Earth-like Exoplanets: The stunning discovery of seven Earth-like planets orbiting a small star in our galaxy opens up the most promising hunting ground so far for life beyond the Solar System, researchers said Wednesday. All seven roughly match the size and mass of our own planet and are almost certainly rocky, and three are perfectly perched to harbour life-nurturing oceans of water, they reported in the journal Nature. Most critically, their proximity to Earth and the dimness of their red dwarf star, called Trappist-1, will allow astronomers to parse each one’s atmosphere in search of chemical signatures of biological activity. The Trappist-1 system, a mere 39 light years distant, has the largest number of Earth-sized planets known to orbit a single star.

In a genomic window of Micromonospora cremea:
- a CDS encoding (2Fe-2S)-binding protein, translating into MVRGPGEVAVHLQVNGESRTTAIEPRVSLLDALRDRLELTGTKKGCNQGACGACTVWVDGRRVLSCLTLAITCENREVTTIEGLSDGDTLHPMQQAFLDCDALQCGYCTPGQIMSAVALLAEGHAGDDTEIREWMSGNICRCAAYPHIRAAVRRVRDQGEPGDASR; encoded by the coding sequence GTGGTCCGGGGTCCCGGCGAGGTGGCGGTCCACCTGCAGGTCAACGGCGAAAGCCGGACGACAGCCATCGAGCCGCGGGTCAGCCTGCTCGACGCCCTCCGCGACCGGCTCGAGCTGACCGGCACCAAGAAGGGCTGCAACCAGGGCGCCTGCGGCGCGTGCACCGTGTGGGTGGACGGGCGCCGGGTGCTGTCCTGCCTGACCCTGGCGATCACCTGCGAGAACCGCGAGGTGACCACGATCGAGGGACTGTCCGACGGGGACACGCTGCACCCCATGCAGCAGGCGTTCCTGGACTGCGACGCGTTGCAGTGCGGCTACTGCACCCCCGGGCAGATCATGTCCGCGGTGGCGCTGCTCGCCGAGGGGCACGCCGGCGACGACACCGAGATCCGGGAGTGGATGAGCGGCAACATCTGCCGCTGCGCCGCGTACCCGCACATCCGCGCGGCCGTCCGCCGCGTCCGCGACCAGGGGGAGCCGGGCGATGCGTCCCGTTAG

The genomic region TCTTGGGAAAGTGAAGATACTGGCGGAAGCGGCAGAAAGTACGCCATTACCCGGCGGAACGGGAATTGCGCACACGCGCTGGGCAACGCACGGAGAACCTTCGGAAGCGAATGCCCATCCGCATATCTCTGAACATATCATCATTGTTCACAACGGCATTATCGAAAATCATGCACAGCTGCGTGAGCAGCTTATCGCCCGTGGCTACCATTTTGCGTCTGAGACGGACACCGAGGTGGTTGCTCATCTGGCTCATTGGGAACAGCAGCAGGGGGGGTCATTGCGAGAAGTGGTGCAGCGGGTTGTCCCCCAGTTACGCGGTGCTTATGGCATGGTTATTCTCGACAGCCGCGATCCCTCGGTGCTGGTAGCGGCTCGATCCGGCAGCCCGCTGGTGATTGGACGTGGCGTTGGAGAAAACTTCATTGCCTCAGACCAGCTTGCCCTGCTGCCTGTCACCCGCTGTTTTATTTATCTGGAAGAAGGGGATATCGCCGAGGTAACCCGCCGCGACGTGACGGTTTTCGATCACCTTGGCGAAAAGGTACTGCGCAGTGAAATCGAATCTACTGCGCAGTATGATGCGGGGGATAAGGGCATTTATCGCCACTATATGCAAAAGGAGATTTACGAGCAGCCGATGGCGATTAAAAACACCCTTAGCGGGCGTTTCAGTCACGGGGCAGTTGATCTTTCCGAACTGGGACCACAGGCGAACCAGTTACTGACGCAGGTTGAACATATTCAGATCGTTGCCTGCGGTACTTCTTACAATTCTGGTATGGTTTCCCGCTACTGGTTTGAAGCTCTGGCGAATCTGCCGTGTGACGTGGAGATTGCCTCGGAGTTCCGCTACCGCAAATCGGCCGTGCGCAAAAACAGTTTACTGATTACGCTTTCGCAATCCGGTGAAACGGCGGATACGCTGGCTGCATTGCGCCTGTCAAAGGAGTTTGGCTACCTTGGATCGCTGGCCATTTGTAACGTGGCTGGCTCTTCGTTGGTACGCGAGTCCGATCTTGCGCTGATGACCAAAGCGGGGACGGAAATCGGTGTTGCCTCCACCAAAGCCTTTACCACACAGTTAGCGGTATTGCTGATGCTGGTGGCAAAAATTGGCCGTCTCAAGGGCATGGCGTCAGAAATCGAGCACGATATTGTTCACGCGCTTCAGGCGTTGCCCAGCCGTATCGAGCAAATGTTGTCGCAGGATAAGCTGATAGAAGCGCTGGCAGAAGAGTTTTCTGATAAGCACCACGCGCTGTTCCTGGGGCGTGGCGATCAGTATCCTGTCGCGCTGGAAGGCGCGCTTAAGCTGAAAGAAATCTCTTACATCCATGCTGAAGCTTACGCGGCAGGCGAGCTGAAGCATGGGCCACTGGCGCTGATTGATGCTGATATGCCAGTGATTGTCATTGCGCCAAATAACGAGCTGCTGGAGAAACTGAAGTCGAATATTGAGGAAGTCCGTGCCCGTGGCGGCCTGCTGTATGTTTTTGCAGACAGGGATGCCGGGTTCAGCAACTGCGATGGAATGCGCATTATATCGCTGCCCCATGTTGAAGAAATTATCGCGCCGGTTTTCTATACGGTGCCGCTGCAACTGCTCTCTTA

It also has the most within the so-called “temperate zone” — not so hot that water evaporates, nor so cold that it freezes rock-solid. The discovery adds to growing evidence that our home galaxy, the Milky Way, may be populated with tens of billions of worlds not unlike our own — far more than previously suspected. “This discovery could be a significant piece in the puzzle of finding habitable environments, places that are conducive to life,” said Thomas Zurbuchen, associate administrator of NASA’s Science Mission Directorate. “Answering the question ‘are we alone?’ is a top science priority, and finding so many planets like these for the first time in the habitable zone is a remarkable step forward toward that goal.” The planets are so close to each other and the star that there are seven of them within a space five times smaller than the distance from Mercury to our sun. This proximity allows the researchers to study the planets in depth as well, gaining insight about planetary systems other than our own. Over the next decade, the researchers want to define the atmosphere of each planet, as well as to determine whether they truly do have liquid water on the surface and search for signs of life.